RFID in Maintenance and Field Services

A tragedy in New York City highlights the need to confirm that inspectors are doing their job.
Published: April 1, 2008

Each day that I work at our Manhattan office, I take a subway to 53rd Street and exit at the corner of Third Avenue. When I hit Second Avenue, I make a right and zigzag down to our office at the corner of 49th Street and First Avenue, often passing a construction site on 51st Street and Second Avenue. On March 14, a 15-story crane on that site fell while being extended, killing seven people.

Last week, a city inspector was arrested for falsifying paperwork. This inspector claimed he’d inspected the crane 10 days prior to the collapse, but police allege he never went to the site. No one is suggesting the tragedy would have been averted had the inspector done his job properly, but the inspector’s failure is certainly going to cost New York City money—at least one relative of one of the dead is suing the city for $30 million. And the failure to inspect the site will certainly come up during the case, making it harder for the city to claim it did everything possible to ensure the crane’s safety.

This tragedy brings to mind an article we published a couple of years ago, regarding how Frankfurt Airport is using RFID to confirm that inspections of fire safety equipment are conducted properly (see RFID Lands at Frankfurt Airport). Fraport, the company that runs the airport, started using RFID in 2003 to manage and document the federally mandated maintenance of fire shutters in its air-conditioning and heating ducts.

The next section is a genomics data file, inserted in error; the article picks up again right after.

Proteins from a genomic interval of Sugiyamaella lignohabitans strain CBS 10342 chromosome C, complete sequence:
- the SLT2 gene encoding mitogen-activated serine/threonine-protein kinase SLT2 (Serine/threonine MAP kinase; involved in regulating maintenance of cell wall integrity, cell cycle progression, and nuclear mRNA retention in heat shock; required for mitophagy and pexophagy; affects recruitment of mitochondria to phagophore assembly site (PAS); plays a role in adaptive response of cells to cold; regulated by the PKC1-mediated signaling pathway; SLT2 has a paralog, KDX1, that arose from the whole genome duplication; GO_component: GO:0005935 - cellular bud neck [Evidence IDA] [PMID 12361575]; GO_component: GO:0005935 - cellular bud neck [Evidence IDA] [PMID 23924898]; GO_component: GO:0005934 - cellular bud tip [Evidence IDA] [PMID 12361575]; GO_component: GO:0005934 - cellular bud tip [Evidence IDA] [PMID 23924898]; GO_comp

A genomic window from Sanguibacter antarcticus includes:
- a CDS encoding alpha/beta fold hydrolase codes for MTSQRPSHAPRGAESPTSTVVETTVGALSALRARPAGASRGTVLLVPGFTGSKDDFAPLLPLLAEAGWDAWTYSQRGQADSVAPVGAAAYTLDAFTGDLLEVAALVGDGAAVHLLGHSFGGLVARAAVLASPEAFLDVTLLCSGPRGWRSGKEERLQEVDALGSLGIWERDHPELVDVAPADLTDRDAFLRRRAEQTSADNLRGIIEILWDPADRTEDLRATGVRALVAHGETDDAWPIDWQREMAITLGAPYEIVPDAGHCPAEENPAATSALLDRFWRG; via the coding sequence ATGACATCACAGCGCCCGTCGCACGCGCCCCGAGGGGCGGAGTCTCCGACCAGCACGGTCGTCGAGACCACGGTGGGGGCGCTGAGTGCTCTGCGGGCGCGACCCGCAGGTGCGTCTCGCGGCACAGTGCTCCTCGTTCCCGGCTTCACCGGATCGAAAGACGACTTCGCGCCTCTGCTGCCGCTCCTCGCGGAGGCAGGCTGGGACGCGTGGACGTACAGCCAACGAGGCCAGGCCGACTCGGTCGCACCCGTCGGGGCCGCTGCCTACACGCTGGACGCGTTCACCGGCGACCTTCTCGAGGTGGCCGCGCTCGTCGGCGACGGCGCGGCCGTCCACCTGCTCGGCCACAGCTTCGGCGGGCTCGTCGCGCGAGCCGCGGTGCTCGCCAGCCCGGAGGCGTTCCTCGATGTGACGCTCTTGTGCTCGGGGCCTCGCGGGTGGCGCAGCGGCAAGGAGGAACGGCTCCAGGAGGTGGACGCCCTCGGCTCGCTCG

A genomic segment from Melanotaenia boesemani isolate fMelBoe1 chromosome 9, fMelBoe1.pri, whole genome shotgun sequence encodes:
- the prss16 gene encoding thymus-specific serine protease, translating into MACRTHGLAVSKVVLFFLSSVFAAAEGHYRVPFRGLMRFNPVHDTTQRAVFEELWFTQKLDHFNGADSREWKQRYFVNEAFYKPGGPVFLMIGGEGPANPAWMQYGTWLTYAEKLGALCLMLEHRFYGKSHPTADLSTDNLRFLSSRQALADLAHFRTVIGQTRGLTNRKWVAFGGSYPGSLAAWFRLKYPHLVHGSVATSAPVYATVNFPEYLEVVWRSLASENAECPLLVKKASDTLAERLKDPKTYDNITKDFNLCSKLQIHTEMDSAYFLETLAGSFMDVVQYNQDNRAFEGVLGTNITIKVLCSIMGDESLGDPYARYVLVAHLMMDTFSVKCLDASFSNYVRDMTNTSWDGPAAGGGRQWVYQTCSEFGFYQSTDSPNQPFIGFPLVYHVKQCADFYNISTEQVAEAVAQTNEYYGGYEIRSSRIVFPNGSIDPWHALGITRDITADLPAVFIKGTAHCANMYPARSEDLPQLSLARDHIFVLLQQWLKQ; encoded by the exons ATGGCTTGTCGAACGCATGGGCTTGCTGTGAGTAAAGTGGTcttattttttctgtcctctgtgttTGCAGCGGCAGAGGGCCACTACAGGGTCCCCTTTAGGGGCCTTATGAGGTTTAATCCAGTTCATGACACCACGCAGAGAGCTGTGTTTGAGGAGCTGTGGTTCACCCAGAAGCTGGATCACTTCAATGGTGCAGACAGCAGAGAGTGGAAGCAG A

Fire shutters within an HVAC system are designed to close automatically to keep fire and smoke from spreading throughout a building’s ducts. Passive 13.56 MHz tags were added to individual fire shutters, and maintenance engineers use handheld computers equipped with RFID interrogators to identify each shutter and document any inspections, maintenance work and repairs.

To date, the airport has tagged more than 50,000 shutters within the 440-building complex. The system worked so well that Fraport also tagged 80,000 fire doors, smoke detectors and emergency lights, making RFID integral to the airport’s facilities management.

“We’re not really working on RFID in terms of ‘projects’ anymore,” Werner Breitwieser, technical project manager at Fraport, told our reporter. “Now, RFID applications are simply part of doing business.” Fraport’s use of RFID provides a clear example of how the technology can be used to ensure inspections are carried out. The system also increases productivity and accuracy.

Prior to RFID deployment, Fraport utilized its ERP system to flag equipment that needed checking. Maintenance engineers received paper forms describing the equipment that required maintenance, as well as maps marked with individual items’ locations. Each piece of equipment had a unique number assigned to it, and to its location. After completing any work, engineers had to fill out paper forms by hand, detailing any work carried out. Those forms had to be entered manually into a maintenance management application, provided by SAP.

Now, a handheld computer with an RFID interrogator links the maintenance engineers’ on-site work with the SAP software, which has greatly reduced paperwork and manual errors. The system isn’t foolproof—no system is—but RFID maintenance systems could help ensure that people do their jobs and equipment is inspected regularly, which could reduce liabilities greatly.